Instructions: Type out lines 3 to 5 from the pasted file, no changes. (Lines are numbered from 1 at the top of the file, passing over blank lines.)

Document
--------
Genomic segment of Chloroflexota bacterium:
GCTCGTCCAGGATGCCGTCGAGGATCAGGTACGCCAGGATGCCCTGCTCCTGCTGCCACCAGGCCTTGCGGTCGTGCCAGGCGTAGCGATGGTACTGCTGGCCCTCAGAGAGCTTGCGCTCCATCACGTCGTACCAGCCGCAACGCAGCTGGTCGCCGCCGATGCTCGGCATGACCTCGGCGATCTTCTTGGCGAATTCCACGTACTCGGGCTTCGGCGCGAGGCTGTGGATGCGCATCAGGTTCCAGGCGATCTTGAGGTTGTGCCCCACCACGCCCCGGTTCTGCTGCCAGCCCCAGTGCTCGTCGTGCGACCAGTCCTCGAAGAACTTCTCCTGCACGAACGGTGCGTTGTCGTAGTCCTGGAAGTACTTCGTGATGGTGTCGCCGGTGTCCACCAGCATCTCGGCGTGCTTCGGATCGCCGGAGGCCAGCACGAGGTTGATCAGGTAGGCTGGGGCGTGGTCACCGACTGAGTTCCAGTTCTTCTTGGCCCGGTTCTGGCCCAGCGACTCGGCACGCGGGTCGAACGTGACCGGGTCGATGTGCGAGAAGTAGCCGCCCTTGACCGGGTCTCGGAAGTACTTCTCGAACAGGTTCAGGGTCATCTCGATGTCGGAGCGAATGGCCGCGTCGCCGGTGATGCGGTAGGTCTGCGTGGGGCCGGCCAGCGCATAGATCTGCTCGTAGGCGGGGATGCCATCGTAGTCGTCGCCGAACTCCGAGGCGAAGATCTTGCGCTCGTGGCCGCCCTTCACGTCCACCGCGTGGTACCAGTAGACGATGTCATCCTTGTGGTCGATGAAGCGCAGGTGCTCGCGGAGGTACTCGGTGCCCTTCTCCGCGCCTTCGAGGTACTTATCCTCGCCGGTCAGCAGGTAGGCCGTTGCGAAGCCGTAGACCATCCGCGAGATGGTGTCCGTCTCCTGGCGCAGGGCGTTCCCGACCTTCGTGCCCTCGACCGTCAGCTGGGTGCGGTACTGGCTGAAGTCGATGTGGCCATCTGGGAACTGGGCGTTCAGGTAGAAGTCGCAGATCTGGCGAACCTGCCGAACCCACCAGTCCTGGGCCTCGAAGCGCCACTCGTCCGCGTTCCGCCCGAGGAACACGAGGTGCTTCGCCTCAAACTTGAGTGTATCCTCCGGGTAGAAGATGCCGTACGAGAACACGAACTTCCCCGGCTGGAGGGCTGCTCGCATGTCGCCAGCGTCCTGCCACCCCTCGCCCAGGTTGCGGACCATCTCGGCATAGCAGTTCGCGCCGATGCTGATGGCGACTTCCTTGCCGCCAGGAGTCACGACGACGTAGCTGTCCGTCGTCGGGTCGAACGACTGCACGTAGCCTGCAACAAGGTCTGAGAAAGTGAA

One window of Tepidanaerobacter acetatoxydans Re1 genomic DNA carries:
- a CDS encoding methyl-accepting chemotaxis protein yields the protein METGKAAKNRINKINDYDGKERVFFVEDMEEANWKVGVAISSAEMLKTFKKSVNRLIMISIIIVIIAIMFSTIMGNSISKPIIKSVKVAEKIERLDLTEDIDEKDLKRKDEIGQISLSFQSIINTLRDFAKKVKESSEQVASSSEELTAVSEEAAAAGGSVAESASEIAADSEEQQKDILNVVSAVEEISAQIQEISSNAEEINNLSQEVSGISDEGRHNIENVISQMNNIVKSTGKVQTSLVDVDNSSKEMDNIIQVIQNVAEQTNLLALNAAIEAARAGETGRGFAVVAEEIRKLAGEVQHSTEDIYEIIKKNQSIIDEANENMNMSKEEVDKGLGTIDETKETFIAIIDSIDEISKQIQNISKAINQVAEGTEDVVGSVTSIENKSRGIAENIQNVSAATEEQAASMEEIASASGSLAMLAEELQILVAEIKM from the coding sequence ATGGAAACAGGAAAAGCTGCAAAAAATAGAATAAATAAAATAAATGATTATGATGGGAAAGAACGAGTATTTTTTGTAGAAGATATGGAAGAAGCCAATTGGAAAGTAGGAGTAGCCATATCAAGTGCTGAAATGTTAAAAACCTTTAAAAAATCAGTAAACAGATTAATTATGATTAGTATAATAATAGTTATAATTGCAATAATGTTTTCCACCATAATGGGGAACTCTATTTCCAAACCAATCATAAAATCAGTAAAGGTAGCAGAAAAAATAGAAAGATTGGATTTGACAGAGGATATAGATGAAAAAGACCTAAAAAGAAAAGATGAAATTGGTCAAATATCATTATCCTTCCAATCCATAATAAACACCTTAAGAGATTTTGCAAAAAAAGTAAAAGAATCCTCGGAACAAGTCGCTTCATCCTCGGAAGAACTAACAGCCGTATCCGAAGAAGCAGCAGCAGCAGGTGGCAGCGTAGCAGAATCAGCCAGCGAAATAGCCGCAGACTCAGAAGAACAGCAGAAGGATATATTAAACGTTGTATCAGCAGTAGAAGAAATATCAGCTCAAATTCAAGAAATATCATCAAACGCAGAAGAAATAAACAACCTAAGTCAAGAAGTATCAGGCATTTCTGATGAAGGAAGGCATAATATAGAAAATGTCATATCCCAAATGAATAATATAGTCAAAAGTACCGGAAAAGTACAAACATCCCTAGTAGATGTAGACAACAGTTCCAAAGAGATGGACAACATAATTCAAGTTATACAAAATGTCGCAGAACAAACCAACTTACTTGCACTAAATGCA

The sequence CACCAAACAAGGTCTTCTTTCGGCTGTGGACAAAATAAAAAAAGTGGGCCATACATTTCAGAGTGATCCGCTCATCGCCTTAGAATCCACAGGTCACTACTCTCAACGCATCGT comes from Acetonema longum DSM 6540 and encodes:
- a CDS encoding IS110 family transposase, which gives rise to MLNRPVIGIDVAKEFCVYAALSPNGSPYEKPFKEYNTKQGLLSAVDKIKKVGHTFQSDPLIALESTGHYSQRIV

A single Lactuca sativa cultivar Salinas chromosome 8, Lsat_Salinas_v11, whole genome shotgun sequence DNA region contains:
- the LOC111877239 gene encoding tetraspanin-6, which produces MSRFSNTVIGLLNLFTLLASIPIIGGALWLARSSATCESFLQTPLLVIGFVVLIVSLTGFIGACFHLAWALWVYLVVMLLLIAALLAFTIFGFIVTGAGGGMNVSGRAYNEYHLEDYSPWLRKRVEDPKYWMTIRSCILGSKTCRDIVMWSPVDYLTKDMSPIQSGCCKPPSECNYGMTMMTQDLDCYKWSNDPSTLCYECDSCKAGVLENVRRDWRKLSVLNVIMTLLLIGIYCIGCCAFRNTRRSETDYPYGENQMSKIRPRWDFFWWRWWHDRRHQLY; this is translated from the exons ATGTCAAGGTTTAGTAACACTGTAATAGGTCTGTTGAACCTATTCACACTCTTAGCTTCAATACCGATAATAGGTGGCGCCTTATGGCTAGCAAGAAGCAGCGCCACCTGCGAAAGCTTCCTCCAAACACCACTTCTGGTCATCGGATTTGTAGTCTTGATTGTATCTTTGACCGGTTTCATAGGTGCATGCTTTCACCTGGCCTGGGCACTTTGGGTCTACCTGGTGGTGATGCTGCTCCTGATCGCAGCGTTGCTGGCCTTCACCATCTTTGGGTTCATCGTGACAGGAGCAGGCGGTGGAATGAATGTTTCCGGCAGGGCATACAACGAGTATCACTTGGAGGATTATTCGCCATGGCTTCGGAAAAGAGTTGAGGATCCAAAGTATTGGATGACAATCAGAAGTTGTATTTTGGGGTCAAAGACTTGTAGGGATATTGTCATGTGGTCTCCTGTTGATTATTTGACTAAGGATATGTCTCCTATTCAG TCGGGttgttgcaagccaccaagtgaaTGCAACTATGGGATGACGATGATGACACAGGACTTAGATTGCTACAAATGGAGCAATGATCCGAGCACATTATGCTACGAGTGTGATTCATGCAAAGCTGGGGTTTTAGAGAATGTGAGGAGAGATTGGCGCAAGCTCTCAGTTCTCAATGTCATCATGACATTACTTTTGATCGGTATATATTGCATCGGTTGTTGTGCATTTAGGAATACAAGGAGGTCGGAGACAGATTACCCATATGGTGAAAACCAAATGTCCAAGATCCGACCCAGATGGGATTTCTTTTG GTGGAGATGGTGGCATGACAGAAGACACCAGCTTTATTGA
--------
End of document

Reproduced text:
One window of Tepidanaerobacter acetatoxydans Re1 genomic DNA carries:
- a CDS encoding methyl-accepting chemotaxis protein yields the protein METGKAAKNRINKINDYDGKERVFFVEDMEEANWKVGVAISSAEMLKTFKKSVNRLIMISIIIVIIAIMFSTIMGNSISKPIIKSVKVAEKIERLDLTEDIDEKDLKRKDEIGQISLSFQSIINTLRDFAKKVKESSEQVASSSEELTAVSEEAAAAGGSVAESASEIAADSEEQQKDILNVVSAVEEISAQIQEISSNAEEINNLSQEVSGISDEGRHNIENVISQMNNIVKSTGKVQTSLVDVDNSSKEMDNIIQVIQNVAEQTNLLALNAAIEAARAGETGRGFAVVAEEIRKLAGEVQHSTEDIYEIIKKNQSIIDEANENMNMSKEEVDKGLGTIDETKETFIAIIDSIDEISKQIQNISKAINQVAEGTEDVVGSVTSIENKSRGIAENIQNVSAATEEQAASMEEIASASGSLAMLAEELQILVAEIKM from the coding sequence ATGGAAACAGGAAAAGCTGCAAAAAATAGAATAAATAAAATAAATGATTATGATGGGAAAGAACGAGTATTTTTTGTAGAAGATATGGAAGAAGCCAATTGGAAAGTAGGAGTAGCCATATCAAGTGCTGAAATGTTAAAAACCTTTAAAAAATCAGTAAACAGATTAATTATGATTAGTATAATAATAGTTATAATTGCAATAATGTTTTCCACCATAATGGGGAACTCTATTTCCAAACCAATCATAAAATCAGTAAAGGTAGCAGAAAAAATAGAAAGATTGGATTTGACAGAGGATATAGATGAAAAAGACCTAAAAAGAAAAGATGAAATTGGTCAAATATCATTATCCTTCCAATCCATAATAAACACCTTAAGAGATTTTGCAAAAAAAGTAAAAGAATCCTCGGAACAAGTCGCTTCATCCTCGGAAGAACTAACAGCCGTATCCGAAGAAGCAGCAGCAGCAGGTGGCAGCGTAGCAGAATCAGCCAGCGAAATAGCCGCAGACTCAGAAGAACAGCAGAAGGATATATTAAACGTTGTATCAGCAGTAGAAGAAATATCAGCTCAAATTCAAGAAATATCATCAAACGCAGAAGAAATAAACAACCTAAGTCAAGAAGTATCAGGCATTTCTGATGAAGGAAGGCATAATATAGAAAATGTCATATCCCAAATGAATAATATAGTCAAAAGTACCGGAAAAGTACAAACATCCCTAGTAGATGTAGACAACAGTTCCAAAGAGATGGACAACATAATTCAAGTTATACAAAATGTCGCAGAACAAACCAACTTACTTGCACTAAATGCA

The sequence CACCAAACAAGGTCTTCTTTCGGCTGTGGACAAAATAAAAAAAGTGGGCCATACATTTCAGAGTGATCCGCTCATCGCCTTAGAATCCACAGGTCACTACTCTCAACGCATCGT comes from Acetonema longum DSM 6540 and encodes: